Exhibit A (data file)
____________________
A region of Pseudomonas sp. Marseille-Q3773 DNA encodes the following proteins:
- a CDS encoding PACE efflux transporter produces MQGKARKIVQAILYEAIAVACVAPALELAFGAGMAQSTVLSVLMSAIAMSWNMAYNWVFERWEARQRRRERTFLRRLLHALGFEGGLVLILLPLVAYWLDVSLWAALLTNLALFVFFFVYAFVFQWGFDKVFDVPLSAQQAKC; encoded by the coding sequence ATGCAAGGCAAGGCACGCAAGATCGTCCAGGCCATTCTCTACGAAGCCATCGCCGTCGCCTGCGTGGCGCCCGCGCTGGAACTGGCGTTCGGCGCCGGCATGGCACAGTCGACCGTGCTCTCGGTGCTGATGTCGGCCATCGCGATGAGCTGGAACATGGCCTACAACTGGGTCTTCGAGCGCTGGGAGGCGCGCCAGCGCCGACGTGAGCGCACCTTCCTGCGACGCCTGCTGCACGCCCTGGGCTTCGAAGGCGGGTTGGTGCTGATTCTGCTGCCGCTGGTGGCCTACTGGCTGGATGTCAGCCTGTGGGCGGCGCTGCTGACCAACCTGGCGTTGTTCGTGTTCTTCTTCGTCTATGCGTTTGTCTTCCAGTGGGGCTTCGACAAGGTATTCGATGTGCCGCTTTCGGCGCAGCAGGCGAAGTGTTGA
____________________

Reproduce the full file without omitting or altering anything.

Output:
A region of Pseudomonas sp. Marseille-Q3773 DNA encodes the following proteins:
- a CDS encoding PACE efflux transporter produces MQGKARKIVQAILYEAIAVACVAPALELAFGAGMAQSTVLSVLMSAIAMSWNMAYNWVFERWEARQRRRERTFLRRLLHALGFEGGLVLILLPLVAYWLDVSLWAALLTNLALFVFFFVYAFVFQWGFDKVFDVPLSAQQAKC; encoded by the coding sequence ATGCAAGGCAAGGCACGCAAGATCGTCCAGGCCATTCTCTACGAAGCCATCGCCGTCGCCTGCGTGGCGCCCGCGCTGGAACTGGCGTTCGGCGCCGGCATGGCACAGTCGACCGTGCTCTCGGTGCTGATGTCGGCCATCGCGATGAGCTGGAACATGGCCTACAACTGGGTCTTCGAGCGCTGGGAGGCGCGCCAGCGCCGACGTGAGCGCACCTTCCTGCGACGCCTGCTGCACGCCCTGGGCTTCGAAGGCGGGTTGGTGCTGATTCTGCTGCCGCTGGTGGCCTACTGGCTGGATGTCAGCCTGTGGGCGGCGCTGCTGACCAACCTGGCGTTGTTCGTGTTCTTCTTCGTCTATGCGTTTGTCTTCCAGTGGGGCTTCGACAAGGTATTCGATGTGCCGCTTTCGGCGCAGCAGGCGAAGTGTTGA